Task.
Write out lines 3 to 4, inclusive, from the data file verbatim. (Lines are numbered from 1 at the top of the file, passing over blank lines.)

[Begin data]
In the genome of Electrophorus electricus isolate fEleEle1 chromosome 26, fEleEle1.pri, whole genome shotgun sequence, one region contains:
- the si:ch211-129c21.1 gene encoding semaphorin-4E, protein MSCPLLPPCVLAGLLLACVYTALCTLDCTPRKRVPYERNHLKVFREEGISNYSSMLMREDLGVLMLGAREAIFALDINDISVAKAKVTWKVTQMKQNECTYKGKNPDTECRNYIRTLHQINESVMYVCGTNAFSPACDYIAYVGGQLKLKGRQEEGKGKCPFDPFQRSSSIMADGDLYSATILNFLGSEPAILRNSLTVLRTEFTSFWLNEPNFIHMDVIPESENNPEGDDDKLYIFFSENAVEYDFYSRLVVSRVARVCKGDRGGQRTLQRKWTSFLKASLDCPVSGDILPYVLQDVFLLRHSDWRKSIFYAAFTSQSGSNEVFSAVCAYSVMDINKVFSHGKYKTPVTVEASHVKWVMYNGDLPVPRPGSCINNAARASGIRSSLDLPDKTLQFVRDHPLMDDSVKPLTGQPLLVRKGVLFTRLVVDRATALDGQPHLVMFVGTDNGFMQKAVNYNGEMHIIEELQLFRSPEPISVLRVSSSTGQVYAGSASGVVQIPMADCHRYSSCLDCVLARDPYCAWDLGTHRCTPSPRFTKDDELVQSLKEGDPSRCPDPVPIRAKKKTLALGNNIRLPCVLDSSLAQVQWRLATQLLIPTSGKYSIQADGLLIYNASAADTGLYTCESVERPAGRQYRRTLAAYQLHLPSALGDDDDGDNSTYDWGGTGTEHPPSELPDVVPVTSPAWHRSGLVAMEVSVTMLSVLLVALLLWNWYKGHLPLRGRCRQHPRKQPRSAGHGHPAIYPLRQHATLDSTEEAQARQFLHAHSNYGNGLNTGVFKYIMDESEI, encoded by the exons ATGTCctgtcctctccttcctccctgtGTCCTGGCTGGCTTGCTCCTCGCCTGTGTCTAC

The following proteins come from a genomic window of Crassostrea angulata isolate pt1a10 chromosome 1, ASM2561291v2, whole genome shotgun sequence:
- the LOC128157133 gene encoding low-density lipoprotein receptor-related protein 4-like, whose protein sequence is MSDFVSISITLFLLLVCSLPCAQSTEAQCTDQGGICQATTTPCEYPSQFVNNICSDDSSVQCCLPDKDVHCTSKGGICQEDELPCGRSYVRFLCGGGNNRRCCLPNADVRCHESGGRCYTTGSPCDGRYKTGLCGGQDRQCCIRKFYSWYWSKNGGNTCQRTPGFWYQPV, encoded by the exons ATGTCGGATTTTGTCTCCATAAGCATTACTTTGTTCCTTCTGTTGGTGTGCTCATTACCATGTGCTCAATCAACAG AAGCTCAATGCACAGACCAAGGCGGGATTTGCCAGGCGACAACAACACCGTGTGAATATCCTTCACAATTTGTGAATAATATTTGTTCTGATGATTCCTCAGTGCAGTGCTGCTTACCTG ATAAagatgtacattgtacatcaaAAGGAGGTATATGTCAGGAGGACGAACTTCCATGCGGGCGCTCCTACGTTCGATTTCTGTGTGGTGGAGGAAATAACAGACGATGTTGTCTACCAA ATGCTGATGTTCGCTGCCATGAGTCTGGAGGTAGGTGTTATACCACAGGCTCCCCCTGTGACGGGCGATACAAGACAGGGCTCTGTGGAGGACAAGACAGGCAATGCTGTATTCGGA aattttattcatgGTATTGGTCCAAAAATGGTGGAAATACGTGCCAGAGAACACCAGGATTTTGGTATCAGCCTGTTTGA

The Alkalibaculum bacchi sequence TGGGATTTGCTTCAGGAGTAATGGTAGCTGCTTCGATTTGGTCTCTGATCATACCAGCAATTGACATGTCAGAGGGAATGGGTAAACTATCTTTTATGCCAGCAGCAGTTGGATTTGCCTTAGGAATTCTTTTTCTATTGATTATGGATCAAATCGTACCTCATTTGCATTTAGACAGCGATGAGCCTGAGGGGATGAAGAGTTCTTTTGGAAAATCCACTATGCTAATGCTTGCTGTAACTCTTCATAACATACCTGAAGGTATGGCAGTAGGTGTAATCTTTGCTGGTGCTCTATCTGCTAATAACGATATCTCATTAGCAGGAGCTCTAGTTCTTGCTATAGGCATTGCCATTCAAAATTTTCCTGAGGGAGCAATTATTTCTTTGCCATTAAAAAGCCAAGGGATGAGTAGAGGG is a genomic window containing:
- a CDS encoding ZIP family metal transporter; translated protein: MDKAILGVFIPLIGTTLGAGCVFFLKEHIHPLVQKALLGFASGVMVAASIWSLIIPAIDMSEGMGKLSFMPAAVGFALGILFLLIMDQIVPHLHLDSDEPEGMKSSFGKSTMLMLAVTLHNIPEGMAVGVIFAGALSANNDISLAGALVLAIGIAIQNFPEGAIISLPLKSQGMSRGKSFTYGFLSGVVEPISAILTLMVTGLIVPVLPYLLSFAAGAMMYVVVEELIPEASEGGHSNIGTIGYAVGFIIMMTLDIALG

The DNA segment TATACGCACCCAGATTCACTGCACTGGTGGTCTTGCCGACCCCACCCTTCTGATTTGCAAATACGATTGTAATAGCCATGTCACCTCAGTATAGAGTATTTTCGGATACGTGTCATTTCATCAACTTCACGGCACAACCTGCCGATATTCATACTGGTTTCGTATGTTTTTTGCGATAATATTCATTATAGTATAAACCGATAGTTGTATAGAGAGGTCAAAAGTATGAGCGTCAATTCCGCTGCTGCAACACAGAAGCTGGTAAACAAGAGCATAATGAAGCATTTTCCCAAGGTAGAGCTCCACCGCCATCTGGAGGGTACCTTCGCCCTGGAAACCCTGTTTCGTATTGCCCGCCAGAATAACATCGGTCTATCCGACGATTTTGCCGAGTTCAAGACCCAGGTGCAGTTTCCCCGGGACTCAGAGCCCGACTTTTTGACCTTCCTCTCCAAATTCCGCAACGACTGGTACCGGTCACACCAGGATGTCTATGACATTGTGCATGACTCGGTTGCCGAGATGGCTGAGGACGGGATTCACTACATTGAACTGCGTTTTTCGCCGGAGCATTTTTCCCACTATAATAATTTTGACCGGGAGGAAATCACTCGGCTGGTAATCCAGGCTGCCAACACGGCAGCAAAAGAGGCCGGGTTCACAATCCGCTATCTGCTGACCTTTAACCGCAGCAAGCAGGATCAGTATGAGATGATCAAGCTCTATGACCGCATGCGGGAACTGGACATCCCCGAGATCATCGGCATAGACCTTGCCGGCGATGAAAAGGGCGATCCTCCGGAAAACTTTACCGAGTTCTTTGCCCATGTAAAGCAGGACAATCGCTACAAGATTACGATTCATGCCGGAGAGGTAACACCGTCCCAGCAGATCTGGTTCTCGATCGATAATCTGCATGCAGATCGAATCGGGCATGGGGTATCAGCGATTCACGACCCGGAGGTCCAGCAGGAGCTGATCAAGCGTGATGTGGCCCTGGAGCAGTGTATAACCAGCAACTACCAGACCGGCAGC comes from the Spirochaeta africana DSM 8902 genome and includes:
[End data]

The following proteins come from a genomic window of Crassostrea angulata isolate pt1a10 chromosome 1, ASM2561291v2, whole genome shotgun sequence:
- the LOC128157133 gene encoding low-density lipoprotein receptor-related protein 4-like, whose protein sequence is MSDFVSISITLFLLLVCSLPCAQSTEAQCTDQGGICQATTTPCEYPSQFVNNICSDDSSVQCCLPDKDVHCTSKGGICQEDELPCGRSYVRFLCGGGNNRRCCLPNADVRCHESGGRCYTTGSPCDGRYKTGLCGGQDRQCCIRKFYSWYWSKNGGNTCQRTPGFWYQPV, encoded by the exons ATGTCGGATTTTGTCTCCATAAGCATTACTTTGTTCCTTCTGTTGGTGTGCTCATTACCATGTGCTCAATCAACAG AAGCTCAATGCACAGACCAAGGCGGGATTTGCCAGGCGACAACAACACCGTGTGAATATCCTTCACAATTTGTGAATAATATTTGTTCTGATGATTCCTCAGTGCAGTGCTGCTTACCTG ATAAagatgtacattgtacatcaaAAGGAGGTATATGTCAGGAGGACGAACTTCCATGCGGGCGCTCCTACGTTCGATTTCTGTGTGGTGGAGGAAATAACAGACGATGTTGTCTACCAA ATGCTGATGTTCGCTGCCATGAGTCTGGAGGTAGGTGTTATACCACAGGCTCCCCCTGTGACGGGCGATACAAGACAGGGCTCTGTGGAGGACAAGACAGGCAATGCTGTATTCGGA aattttattcatgGTATTGGTCCAAAAATGGTGGAAATACGTGCCAGAGAACACCAGGATTTTGGTATCAGCCTGTTTGA